Why Jason Bateman Could Win His First Acting Emmy for the Final Season of ‘Ozark’

It was “a hard way to go” for Marty and Wendy Byrde in the final four minutes and 28 seconds of Netflix’s “Ozark” but utterly gratifying. The 14th episode of the fourth and final season was helmed by executive producer and star Jason Bateman, stepping into the director’s chair for the first time this year.

In those final moments, we see that Mel (Adam Rothenberg) has broken into the Byrdes’ home. The viewer has just witnessed Ruth (played by two-time Emmy winner and double nominee this year, Julia Garner) being killed by Camila. With the audience fixated on Bateman sitting at the table, the camera pans out to see Mel. A tension-filled monologue while holding the cookie jar containing the ashes of Wendy’s brother Ben (played by guest actor drama nominee Tom Pelphrey) is impossible to breathe through.

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With subtle glances at his wife and the ground, Bateman says, “name your price,” with a slight crack in his voice, permitting the fear and anxiety to spill out of his mouth, but as the events unfold with a deceitful plan to get rid of the last loophole in this web of murder and lies. Instead of attempting some acting acrobatics that can go over the top in scenes such as this, Bateman’s wide eyes do the talking, thanks to killer writing from showrunner and EP Chris Mundy.

“You can change your life. You can change anyone’s life you want,” are the final lines Bateman delivers before his son Jonah comes with a shotgun standing alongside his sister, Charlotte.

Fade to black and a shot is heard. Steering the ship that will conclude a treasured series is difficult enough. Add the stress of delivering the performance of your career. Many artists would buckle under the pressure, but not Bateman.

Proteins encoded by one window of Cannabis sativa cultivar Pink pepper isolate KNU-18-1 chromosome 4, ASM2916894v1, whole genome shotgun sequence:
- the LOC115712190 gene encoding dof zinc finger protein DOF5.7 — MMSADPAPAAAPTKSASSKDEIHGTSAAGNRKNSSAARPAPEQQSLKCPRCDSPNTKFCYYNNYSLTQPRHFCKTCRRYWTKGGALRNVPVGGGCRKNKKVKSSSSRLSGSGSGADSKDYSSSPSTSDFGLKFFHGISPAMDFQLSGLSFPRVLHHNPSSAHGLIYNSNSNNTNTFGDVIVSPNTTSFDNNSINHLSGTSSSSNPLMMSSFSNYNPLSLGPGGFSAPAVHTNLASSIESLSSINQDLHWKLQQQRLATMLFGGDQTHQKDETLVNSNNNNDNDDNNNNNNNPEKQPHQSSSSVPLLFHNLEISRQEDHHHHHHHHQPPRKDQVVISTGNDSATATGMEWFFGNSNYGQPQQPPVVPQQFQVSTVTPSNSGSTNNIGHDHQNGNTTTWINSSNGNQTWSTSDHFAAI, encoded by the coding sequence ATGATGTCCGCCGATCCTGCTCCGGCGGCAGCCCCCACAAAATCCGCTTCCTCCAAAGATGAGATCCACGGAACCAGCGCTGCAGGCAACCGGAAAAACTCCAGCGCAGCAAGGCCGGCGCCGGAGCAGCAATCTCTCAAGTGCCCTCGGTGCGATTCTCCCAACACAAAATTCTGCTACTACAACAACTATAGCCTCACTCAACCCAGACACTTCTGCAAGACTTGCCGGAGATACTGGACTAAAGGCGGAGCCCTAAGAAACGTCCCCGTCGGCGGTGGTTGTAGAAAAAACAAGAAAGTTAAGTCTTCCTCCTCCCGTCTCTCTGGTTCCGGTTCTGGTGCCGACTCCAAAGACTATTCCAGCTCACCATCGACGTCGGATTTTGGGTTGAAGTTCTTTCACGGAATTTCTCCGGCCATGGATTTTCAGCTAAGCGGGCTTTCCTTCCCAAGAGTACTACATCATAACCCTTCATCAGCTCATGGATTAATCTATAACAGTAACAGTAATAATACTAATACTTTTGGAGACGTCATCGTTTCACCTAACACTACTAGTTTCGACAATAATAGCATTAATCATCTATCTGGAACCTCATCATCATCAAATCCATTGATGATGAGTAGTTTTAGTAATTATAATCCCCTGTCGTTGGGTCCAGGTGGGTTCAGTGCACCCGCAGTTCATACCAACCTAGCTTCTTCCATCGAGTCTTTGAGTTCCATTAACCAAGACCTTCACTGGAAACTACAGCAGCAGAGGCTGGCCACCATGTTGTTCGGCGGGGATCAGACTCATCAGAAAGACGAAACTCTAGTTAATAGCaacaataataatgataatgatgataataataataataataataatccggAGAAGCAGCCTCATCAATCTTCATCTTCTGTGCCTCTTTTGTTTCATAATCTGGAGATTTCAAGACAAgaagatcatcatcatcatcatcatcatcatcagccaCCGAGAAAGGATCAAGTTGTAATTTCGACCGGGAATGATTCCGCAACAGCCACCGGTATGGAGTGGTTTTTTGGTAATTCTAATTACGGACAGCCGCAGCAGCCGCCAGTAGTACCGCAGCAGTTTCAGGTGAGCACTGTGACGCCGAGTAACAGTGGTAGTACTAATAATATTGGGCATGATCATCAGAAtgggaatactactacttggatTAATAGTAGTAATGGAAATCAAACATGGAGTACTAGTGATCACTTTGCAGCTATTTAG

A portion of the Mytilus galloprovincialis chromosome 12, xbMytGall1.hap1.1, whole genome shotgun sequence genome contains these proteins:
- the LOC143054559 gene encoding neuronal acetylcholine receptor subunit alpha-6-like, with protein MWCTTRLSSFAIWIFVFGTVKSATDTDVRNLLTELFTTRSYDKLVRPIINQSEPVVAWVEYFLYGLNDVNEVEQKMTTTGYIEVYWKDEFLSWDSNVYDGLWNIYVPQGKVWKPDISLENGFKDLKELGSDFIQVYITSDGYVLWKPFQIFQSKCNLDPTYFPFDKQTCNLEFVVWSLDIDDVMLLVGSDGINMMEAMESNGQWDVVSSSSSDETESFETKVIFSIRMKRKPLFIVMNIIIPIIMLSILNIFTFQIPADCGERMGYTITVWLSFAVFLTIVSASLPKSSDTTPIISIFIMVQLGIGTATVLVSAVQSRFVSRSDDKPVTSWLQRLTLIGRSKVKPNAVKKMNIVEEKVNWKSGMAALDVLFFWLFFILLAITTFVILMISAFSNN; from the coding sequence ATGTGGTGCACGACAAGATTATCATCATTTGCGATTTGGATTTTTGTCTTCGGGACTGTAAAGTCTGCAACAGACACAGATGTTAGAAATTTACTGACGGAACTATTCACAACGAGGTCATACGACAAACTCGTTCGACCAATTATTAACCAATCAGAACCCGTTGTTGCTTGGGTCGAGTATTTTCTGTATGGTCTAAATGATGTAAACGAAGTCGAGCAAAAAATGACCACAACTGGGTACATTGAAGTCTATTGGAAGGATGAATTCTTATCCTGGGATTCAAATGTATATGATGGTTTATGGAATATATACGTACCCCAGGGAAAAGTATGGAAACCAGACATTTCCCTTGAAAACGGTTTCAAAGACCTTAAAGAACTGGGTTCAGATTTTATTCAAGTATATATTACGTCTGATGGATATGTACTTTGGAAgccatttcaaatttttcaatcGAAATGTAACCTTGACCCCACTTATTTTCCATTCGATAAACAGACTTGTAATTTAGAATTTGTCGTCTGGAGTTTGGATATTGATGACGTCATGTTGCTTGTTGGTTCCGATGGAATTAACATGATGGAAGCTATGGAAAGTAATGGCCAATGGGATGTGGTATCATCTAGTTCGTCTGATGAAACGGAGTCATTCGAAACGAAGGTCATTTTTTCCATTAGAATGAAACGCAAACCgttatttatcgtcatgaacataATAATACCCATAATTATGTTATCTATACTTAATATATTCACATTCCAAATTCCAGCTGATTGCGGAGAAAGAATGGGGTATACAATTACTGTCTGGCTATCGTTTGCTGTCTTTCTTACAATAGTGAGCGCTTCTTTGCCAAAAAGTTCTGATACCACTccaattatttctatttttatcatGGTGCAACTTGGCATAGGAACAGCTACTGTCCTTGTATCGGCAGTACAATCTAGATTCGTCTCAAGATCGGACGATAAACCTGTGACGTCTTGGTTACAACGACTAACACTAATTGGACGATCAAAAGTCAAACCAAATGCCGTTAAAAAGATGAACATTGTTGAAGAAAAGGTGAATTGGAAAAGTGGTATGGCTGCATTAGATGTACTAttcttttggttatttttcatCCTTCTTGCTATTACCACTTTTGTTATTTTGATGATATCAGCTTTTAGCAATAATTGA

Ozark. (L to R) Rodrigo Rojas as Galembo, Michelle Rivera as Julia Reyes, Jason Bateman as Marty Byrde in Season 4 Part 2 Episode 4 of Ozark. Cr. Tina Rowden/Netflix © 2022 TINA ROWDEN/NETFLIX

The 53-year-old’s ability to act through his body has been one of the most undervalued tools in his repertoire. Gained critical acclaim and Emmy notoriety over the years, including three acting noms as the financial adviser-turned drug cartel money launderer, the star has never won an Emmy for acting. His sole win is for directing the Season 2 episode “Reparations” in 2019.

Triple nominated for drama series, directing and lead actor, his pathway to another statuette lies in the director (drama) race where he’s facing the multiple figures from “Succession,” “Severance,” “Yellowjackets” and his Netflix stablemate “Squid Game.” However, in the past decade, five of the previous 10 winners for lead actor drama have won for the final seasons of their shows — Kyle Chandler for “Friday Night Lights” (2011), Bryan Cranston for “Breaking Bad” (2014), Jon Hamm for “Mad Men” (2015), Matthew Rhys for “The Americans” (2018) and Josh O’Connor for (his final season on) “The Crown” (2021). This stat could point toward a surprise win for the accomplished actor who faces off against Brian Cox, Lee Jung-jae, Bob Odenkirk, Adam Scott and Jeremy Strong.

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If awarded in acting, it would be historic, with Bateman being the first person to win Emmys for directing and acting in drama categories (although in different years). However, this isn’t going to be easy to pull off with Lee walking into the ceremony with wins from Critics Choice and SAG Awards ceremonies and with the Television Critics Assn. winners still to be announced on Aug. 6 for which Bateman isn’t nominated.

Upsets happen every year. As the Season 4 poster’s tagline reads, “No one gets out clean.” Bateman is on the hunt.

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